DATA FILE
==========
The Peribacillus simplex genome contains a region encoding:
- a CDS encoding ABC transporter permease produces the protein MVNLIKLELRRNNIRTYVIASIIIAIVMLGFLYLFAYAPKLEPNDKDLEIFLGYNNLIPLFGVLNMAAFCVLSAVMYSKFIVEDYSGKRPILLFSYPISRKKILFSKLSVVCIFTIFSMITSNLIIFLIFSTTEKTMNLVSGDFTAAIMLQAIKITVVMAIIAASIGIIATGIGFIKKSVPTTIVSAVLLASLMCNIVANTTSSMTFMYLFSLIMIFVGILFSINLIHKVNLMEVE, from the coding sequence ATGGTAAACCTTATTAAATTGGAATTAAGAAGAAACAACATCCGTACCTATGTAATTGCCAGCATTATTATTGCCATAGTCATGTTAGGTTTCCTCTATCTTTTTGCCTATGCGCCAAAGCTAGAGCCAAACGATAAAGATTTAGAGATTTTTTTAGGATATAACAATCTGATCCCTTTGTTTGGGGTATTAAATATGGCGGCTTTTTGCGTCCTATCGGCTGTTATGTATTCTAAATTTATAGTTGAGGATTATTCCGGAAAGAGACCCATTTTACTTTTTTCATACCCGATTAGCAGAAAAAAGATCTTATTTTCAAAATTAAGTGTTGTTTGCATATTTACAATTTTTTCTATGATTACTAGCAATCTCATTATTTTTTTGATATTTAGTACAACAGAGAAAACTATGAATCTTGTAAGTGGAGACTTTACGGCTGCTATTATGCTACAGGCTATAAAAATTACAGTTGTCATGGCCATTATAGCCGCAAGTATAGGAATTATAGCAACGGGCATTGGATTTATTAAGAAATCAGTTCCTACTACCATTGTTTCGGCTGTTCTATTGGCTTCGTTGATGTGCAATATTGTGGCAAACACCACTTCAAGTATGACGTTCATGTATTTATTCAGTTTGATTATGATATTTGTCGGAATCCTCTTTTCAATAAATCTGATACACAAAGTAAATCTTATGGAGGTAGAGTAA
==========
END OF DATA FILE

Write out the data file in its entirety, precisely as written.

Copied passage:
The Peribacillus simplex genome contains a region encoding:
- a CDS encoding ABC transporter permease produces the protein MVNLIKLELRRNNIRTYVIASIIIAIVMLGFLYLFAYAPKLEPNDKDLEIFLGYNNLIPLFGVLNMAAFCVLSAVMYSKFIVEDYSGKRPILLFSYPISRKKILFSKLSVVCIFTIFSMITSNLIIFLIFSTTEKTMNLVSGDFTAAIMLQAIKITVVMAIIAASIGIIATGIGFIKKSVPTTIVSAVLLASLMCNIVANTTSSMTFMYLFSLIMIFVGILFSINLIHKVNLMEVE, from the coding sequence ATGGTAAACCTTATTAAATTGGAATTAAGAAGAAACAACATCCGTACCTATGTAATTGCCAGCATTATTATTGCCATAGTCATGTTAGGTTTCCTCTATCTTTTTGCCTATGCGCCAAAGCTAGAGCCAAACGATAAAGATTTAGAGATTTTTTTAGGATATAACAATCTGATCCCTTTGTTTGGGGTATTAAATATGGCGGCTTTTTGCGTCCTATCGGCTGTTATGTATTCTAAATTTATAGTTGAGGATTATTCCGGAAAGAGACCCATTTTACTTTTTTCATACCCGATTAGCAGAAAAAAGATCTTATTTTCAAAATTAAGTGTTGTTTGCATATTTACAATTTTTTCTATGATTACTAGCAATCTCATTATTTTTTTGATATTTAGTACAACAGAGAAAACTATGAATCTTGTAAGTGGAGACTTTACGGCTGCTATTATGCTACAGGCTATAAAAATTACAGTTGTCATGGCCATTATAGCCGCAAGTATAGGAATTATAGCAACGGGCATTGGATTTATTAAGAAATCAGTTCCTACTACCATTGTTTCGGCTGTTCTATTGGCTTCGTTGATGTGCAATATTGTGGCAAACACCACTTCAAGTATGACGTTCATGTATTTATTCAGTTTGATTATGATATTTGTCGGAATCCTCTTTTCAATAAATCTGATACACAAAGTAAATCTTATGGAGGTAGAGTAA